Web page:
In a remarkably frank session last week with the Parliamentary Committee responsible for overseeing the NSW Crime Commission, the Crime Commissioner, Mr Peter Hastings QC foreshadowed a renewed period of change, turmoil and upheaval at the state’s secretive organised crime fighting body.
Continue reading “NSW Crime Commission faces staff upheaval, move from drug crime focus”
The Sir Garfield Barwick Address is a lecture organised by the Legal Professional and Policy Branch of the NSW Liberal Party. Intended to honour the former barrister, Liberal Attorney General, Minister for External Affairs, and Chief Justice of the High Court of Australia, it has been held at Sydney’s Castlereagh Hotel since 2010.
Until now, the speakers have largely consisted of lawyer-politicians, who either served with Sir Garfield, or followed in his tradition. Speakers have included the former Prime Minister, John Howard, three Commonwealth Attorneys-General and a Chief Justice of the High Court. Future speakers are said to include former High Court justice, Ian Callinan, and a former associate to Sir Garfield, Garry Downes, a former Federal Court judge and President of the Administrative Appeals Tribunal. Continue reading “A History of the Sir Garfield Barwick Address”
Later today, Dyson Heydon will rule on whether he should recuse himself as Commissioner for the Royal Commission into Trade Union Governance and Corruption. The application on behalf of the ACTU, and several unions who are parties before the Royal Commission, rests on Heydon’s decision to accept an invitation to give the Sir Garfield Barwick address to a legal policy branch of the NSW Liberal Party. The argument is that in accepting the invitation to give the address, and not withdrawing when he was positively alerted to its association with the Liberal Party until such time as the event attracted media attention, could give rise to apprehended bias in his conduct of the Royal Commission. Continue reading “Dyson Heydon, His “Greatest Teacher” and the Question of Bias”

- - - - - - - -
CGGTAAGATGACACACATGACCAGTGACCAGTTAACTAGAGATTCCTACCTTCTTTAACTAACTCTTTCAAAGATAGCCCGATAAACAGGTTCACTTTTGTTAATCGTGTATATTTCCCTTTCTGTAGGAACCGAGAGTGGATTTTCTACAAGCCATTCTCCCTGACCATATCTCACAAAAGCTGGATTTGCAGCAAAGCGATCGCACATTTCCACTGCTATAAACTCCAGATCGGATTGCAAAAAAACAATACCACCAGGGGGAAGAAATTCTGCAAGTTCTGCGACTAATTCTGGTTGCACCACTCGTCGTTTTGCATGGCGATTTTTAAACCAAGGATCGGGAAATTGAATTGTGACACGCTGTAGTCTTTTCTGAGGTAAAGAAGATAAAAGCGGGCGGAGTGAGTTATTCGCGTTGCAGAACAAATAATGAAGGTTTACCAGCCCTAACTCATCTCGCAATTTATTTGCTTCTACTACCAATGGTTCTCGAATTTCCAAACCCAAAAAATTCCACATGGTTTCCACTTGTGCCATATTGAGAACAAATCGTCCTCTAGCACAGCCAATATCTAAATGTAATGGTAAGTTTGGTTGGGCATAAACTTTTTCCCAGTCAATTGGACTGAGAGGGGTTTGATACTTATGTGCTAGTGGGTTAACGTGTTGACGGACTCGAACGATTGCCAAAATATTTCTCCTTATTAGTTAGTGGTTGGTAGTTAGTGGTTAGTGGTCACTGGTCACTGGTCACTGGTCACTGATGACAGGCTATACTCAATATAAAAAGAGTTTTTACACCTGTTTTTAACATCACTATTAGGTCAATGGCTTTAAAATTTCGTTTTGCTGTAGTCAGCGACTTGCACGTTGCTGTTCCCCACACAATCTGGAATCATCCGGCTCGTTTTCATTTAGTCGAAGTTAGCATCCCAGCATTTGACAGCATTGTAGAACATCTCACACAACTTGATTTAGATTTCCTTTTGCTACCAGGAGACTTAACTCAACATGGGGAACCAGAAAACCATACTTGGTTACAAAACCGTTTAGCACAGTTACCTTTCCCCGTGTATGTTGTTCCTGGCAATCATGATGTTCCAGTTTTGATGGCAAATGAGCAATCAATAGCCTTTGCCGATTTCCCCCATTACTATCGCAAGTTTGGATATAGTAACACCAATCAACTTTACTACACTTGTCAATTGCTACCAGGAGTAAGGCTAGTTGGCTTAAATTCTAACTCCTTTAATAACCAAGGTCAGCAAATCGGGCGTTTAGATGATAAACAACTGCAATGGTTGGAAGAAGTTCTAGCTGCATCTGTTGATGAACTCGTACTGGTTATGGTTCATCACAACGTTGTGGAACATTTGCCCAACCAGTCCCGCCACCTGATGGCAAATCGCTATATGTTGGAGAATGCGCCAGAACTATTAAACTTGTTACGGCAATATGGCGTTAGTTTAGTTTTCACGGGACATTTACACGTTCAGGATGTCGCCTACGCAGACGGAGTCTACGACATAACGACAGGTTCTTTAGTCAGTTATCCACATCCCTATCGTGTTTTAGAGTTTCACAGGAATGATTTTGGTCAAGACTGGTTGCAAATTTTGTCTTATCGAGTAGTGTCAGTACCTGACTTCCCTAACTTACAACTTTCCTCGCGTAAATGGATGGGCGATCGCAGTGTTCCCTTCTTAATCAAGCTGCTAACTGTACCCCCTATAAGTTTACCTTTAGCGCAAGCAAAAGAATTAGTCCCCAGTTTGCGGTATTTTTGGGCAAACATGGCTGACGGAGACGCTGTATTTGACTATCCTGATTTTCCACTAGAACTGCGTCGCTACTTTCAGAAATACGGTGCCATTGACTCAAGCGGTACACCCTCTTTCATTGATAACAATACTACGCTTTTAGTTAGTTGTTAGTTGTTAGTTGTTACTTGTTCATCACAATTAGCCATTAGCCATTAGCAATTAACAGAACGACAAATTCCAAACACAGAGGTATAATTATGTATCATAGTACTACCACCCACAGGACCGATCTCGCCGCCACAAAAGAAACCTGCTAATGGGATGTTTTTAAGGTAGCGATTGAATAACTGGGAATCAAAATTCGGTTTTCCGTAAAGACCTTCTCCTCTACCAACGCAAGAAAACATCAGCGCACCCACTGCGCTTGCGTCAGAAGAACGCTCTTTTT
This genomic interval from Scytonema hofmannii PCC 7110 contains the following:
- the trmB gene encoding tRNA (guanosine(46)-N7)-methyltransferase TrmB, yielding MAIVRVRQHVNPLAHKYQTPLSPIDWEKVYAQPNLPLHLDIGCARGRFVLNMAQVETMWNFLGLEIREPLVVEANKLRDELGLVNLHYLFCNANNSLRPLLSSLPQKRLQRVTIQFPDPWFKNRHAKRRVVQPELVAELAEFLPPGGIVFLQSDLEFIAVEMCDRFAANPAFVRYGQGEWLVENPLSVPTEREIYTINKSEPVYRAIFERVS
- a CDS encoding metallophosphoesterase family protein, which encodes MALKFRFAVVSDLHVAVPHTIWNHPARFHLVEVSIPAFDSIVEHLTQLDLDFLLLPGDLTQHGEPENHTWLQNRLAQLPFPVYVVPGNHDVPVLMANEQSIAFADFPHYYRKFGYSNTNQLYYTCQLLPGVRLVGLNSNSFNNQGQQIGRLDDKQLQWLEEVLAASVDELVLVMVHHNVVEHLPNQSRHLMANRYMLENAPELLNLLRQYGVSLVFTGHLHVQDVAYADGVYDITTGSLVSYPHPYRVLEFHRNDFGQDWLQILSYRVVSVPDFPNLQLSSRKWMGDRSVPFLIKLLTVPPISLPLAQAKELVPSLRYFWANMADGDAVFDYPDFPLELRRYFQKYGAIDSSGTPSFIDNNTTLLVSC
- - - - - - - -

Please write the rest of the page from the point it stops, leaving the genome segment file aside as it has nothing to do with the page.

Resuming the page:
In May 2014, in response to the mounting revelations at the NSW Independent Commission Against Corruption (ICAC) of breaches and circumvention of NSW’s electoral disclosure laws, particularly in respect of donations by prohibited donors, Premier Mike Baird announced a Panel of Experts to review the system of political donations. Continue reading “NSW Political Donations Reform – Background and Resources (Updated)”
A mysterious $200, 000 donation to the Free Enterprise Foundation (FEF), an associated entity of the Liberal Party facing scrutiny by the NSW Independent Commission Against Corruption (ICAC), can be traced to links with Australian businessman, philanthropist and television pioneer, Reg Grundy. Continue reading “Revealed: Links to Liberal Party funder’s mystery donor”
The NSW Ombudsman has foreshadowed criminal prosecutions arising from its probe of the decade long controversy over an internal police investigation conducted by the NSW Police Special Crimes and Internal Affairs unit, the NSW Crime Commission and the Police Integrity Commission.
In legislation rushed through Parliament in a matter of hours last month, the Ombudsman secured the unprecedented authority to give evidence and produce documents in criminal proceedings arising from its Operation Prospect, overturning a four decades long bar on the Ombudsman and his officers giving evidence in such proceedings. Continue reading “Ombudsman Flags Criminal Prosecutions from Police Internal Affairs Probe”